In data intelligence, humans are increasingly relying on automated machine-centric processes. The volume and speed offered by computers, coupled with the inspiration for artificial intelligence, will continue to be the driving force for the development and deployment of automated technology for data intelligence. Even if it might not be the right time to establish a scholarly discipline for studying the society and the relationships among machines, we can be absolutely certain that it is timely to study the relationships between humans and machines in the context of data intelligence.

This course examines the roles of humans and machines in data intelligence, and the collaboration, cooperation, contention, and competition between them. It brings together a structured discourse by drawing theories and evidences from mathematics, social science, computer science, and cognitive science. The course encourages students to use social science research methodologies in their comparative analysis of human- and machine-centric processes for data intelligence. The topics to be covered include:

  1. Concepts of data, information, and knowledge in different disciplines
  2. Categorization of data intelligence processes
  3. Human factors in human-centric data intelligence processes
  4. Mathematical limits of machine-centric data intelligence processes
  5. Cost-benefit analysis of data intelligence workflows
  6. Social, economic, and scientific impact of data intelligence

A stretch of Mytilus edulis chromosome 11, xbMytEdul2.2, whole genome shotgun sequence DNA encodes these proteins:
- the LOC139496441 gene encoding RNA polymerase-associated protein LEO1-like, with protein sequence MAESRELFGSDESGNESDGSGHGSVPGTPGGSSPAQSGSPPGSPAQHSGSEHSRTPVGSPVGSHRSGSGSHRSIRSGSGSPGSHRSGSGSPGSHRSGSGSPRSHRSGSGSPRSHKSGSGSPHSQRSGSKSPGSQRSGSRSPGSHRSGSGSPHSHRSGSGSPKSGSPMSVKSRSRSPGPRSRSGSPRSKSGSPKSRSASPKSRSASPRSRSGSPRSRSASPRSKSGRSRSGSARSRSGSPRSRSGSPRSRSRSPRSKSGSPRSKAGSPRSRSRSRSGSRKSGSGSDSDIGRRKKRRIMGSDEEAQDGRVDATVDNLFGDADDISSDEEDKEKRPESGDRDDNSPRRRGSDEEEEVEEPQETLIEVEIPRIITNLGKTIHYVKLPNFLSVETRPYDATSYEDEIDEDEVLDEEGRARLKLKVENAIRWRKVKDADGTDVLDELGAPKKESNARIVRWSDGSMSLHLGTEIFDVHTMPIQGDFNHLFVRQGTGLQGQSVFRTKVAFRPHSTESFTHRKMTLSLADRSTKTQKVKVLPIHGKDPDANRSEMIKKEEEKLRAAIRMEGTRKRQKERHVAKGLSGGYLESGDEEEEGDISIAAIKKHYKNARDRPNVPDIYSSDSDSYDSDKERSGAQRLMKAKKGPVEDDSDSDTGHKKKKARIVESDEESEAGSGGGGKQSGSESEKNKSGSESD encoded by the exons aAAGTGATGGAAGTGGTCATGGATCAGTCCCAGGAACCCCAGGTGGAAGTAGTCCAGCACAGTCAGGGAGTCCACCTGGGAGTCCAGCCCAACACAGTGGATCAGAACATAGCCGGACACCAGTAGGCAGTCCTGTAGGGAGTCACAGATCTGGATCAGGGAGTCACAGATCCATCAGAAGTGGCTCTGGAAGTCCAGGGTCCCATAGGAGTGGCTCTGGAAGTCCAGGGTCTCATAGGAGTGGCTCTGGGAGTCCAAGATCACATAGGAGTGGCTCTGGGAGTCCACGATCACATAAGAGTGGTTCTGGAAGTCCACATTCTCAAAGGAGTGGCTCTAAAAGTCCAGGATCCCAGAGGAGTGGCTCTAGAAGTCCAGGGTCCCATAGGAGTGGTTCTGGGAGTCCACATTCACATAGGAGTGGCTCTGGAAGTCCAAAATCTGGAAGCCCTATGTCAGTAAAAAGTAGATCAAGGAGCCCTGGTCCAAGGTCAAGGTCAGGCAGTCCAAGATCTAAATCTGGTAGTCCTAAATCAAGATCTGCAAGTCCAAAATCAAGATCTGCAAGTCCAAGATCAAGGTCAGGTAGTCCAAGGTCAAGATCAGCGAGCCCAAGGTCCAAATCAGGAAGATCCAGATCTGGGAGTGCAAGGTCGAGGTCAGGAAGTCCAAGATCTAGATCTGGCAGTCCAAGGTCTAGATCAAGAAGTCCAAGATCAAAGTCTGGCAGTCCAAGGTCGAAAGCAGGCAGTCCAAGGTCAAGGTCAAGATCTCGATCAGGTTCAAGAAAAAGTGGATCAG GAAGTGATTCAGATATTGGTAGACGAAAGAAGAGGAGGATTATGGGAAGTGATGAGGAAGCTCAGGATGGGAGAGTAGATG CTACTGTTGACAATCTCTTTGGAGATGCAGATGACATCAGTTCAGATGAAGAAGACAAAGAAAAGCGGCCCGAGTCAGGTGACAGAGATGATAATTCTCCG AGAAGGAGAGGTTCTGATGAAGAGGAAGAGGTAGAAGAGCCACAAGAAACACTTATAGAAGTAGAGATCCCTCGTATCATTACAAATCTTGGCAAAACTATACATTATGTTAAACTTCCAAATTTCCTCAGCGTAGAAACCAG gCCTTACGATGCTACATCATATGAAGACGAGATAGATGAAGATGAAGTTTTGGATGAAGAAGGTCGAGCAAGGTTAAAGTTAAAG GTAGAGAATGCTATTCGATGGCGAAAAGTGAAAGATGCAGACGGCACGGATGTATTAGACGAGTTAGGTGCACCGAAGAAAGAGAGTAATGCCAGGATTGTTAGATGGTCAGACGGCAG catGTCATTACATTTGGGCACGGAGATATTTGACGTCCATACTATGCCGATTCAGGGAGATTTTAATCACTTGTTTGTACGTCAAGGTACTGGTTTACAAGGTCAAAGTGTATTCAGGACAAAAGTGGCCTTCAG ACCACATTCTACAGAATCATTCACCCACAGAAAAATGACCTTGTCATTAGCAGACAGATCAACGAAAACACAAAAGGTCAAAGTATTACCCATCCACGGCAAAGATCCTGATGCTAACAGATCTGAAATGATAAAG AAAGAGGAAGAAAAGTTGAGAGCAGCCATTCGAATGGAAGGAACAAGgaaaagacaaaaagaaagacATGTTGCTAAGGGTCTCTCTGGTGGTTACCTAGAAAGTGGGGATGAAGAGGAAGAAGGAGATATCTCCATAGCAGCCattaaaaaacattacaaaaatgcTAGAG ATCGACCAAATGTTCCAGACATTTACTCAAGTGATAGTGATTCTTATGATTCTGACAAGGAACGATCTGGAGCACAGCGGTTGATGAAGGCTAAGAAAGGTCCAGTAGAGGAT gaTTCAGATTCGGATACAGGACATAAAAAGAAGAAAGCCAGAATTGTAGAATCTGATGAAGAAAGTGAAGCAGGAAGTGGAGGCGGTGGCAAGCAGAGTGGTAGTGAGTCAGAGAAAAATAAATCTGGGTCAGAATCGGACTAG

7. Governance and management of data intelligence

Teaching is through a combination of lectures and classes, and is supplemented by co-learning activities in the form of student presentations. The course requires one piece of written work and a class presentation from each student as part of the assessed coursework.

Learning Outcomes

Students are expected to:

  • Appreciate the relative merits and demerits of human- and machine-centric processes in data intelligence;
  • Be conversant with a collection of machine-centric techniques for data intelligence and their mathematical limitation;
  • Be conversant with a collection of human factors in data intelligence;
  • Gain confidence and competence in performing comparative analysis;
  • Understand the necessity for involving humans in data intelligence, and be knowledgeable about means for achieving this; and
  • Engage in discussions on advanced research topics.
This page was last modified on 3 October 2018